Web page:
Vietnam Central Highlands – Community & Christianity

As part of our stay in Vietnam we had the pleasure of staying in the central highlands around Kon Tum for a few days. We really enjoyed getting a bit “off the banana pancake trail” and experiencing life outside the big tourist spots. What we found especially noteworthy around Kon Tum were the local minority village community houses and the Christian churches.

Minority village “Rong” community houses

A few different ethnic minorities live near Kon Tum and we were lucky that the daughter of our homestay, Thuy, showed us a village of the Bahnar people (see below). The one thing that immediately caught our eye in these villages is the central building – the “Rong” community house. These houses are 16m – 26m high and serve as community buildings. Special occasions such as New Year and other celebrations take place inside and we even heard that they used one for a temporary class room because the school got too small.

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Typical rong house in a Bahnar village near Kon Tum

Interestingly enough, these houses often were the first building in a village and all other houses would be built around them. They are built in a way that they catch as little wind as possible (with the thin side facing the wind). Nowadays the government subsidizes rong houses that are built in the traditional style with thatched roofs and bamboo to preserve craftsmanship. (However, we also saw a few more modern ones with green tin roofs).

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Kids playing in the village
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Typical local house in the village

Christian Churches

About 10% of Vietnam’s population is Christian and quite a few of them can be found in the Central Highlands. We were amazed by the number of churches we saw. Similar to Austria – every village has its own church here! They were converted first by the French and then by the Americans.dsc09513 kon tum~2977877085..jpgdsc09427 kon tum~2-1859874444..jpgdsc09422 kon tum~2-157013483..jpg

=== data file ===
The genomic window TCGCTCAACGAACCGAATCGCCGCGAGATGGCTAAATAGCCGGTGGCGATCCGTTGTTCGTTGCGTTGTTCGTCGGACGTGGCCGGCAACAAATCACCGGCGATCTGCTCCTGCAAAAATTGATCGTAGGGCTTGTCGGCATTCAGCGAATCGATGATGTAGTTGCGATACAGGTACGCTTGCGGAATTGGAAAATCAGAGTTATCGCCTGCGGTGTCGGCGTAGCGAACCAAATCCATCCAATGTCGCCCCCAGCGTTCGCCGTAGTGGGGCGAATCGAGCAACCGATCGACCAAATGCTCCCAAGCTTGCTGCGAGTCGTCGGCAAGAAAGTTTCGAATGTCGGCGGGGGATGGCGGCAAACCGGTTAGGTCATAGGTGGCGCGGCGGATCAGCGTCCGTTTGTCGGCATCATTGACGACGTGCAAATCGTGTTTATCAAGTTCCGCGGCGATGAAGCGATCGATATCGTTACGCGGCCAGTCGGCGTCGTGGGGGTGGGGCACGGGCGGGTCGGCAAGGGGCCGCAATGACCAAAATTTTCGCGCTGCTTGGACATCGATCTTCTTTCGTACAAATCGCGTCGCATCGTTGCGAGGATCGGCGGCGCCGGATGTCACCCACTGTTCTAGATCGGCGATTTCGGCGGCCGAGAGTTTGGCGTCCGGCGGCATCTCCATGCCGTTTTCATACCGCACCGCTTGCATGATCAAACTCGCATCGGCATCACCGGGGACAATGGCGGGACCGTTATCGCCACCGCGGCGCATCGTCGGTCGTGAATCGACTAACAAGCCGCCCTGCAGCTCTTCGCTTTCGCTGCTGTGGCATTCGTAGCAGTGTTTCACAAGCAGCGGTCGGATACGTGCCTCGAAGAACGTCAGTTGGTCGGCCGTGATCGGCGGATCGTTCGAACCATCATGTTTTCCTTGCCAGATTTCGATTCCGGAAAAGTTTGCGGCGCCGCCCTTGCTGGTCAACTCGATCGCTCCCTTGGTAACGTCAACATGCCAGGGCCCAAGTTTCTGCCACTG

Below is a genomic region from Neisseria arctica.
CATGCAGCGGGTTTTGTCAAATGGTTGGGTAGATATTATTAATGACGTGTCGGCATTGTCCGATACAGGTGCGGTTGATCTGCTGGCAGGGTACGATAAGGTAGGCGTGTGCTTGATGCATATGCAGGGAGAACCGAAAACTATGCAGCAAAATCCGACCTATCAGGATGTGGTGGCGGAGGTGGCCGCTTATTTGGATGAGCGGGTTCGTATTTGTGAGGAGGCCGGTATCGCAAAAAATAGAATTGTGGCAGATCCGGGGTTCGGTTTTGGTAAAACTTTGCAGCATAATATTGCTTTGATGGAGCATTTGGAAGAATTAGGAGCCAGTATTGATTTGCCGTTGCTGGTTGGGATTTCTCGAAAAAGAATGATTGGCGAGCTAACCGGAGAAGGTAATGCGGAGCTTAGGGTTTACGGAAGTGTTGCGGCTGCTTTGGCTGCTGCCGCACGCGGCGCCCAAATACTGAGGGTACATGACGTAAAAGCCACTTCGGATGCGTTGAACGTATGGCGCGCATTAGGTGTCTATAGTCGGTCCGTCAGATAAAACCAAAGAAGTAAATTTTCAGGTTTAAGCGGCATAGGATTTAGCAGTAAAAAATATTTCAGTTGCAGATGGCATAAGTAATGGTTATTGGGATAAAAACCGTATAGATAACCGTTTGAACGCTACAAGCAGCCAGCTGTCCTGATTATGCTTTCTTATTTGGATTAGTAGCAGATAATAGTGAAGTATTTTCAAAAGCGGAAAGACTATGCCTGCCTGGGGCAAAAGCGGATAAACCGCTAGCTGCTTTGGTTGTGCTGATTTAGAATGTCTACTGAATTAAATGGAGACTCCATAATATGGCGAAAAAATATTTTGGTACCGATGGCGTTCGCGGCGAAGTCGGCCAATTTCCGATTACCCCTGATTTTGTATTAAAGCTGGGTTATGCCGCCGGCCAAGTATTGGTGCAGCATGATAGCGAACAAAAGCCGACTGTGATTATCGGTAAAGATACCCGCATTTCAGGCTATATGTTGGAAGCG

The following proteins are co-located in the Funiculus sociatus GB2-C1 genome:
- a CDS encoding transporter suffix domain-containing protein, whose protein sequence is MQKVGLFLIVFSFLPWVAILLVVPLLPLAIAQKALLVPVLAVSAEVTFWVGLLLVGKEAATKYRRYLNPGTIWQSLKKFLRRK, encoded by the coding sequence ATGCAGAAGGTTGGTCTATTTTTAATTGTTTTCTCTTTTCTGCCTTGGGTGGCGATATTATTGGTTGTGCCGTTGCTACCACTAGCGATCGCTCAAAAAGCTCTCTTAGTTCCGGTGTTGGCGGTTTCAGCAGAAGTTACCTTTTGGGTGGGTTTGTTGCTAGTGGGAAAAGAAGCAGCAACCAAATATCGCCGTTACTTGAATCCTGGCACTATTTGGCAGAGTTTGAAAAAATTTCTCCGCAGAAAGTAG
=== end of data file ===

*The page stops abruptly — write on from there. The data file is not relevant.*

Even though we did not hear about this during our stay, it seems that some of the Christians in this region are being prosecuted because the pray in independent churches.

Tour around Kon Tum

Before leaving we had the chance to rent a motorbike and explore the area a bit further. What a blast! We saw more churches and more Rong community houses. On top of that we also saw rubber trees, coffee plantations, pepper and cassava trees. The landscape aroud Kon Tum is hilly and you get beautiful views on a reservoir. Sadly though one can still see the horrific effects of agent orange present in the landscape. Huge strips of land that had been jungle before the Vietnam War are now without any trees…

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Rubber being collected from a tapped rubber tree
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Riding around Kon Tum!
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Homestay in Kon Tum (practical tip for accommodation)

Due to excellent reviews we booked two nights at the Kon Tum Phuot Homestay. The homestay did not disappoint. We had an amazing time and one of our highlights was definitely the guided tour with the family’s daughter Thuy (see above). Just ten months ago the family turned their property into a homestay and now they have 20 guest beds. Next to the small houses with the beds there is a beautiful vegetable garden and the whole place feels like an island of hospitality.

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Beautiful garden of the family
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Dinner with friends and family

Apart from the guided tour the other highlight was definitely the joint dinner with the family. Luckily they had friends from Ho Chi Minh City stay over at the same time so we got to join a full family & friends dinner with everybody. We all sat on the ground, enjoyed a variety of super tasty food and were even invited to some home-made rice wine! 🙂

We can only recommend this place to anybody who is in the region. You´ll feel right at home there!

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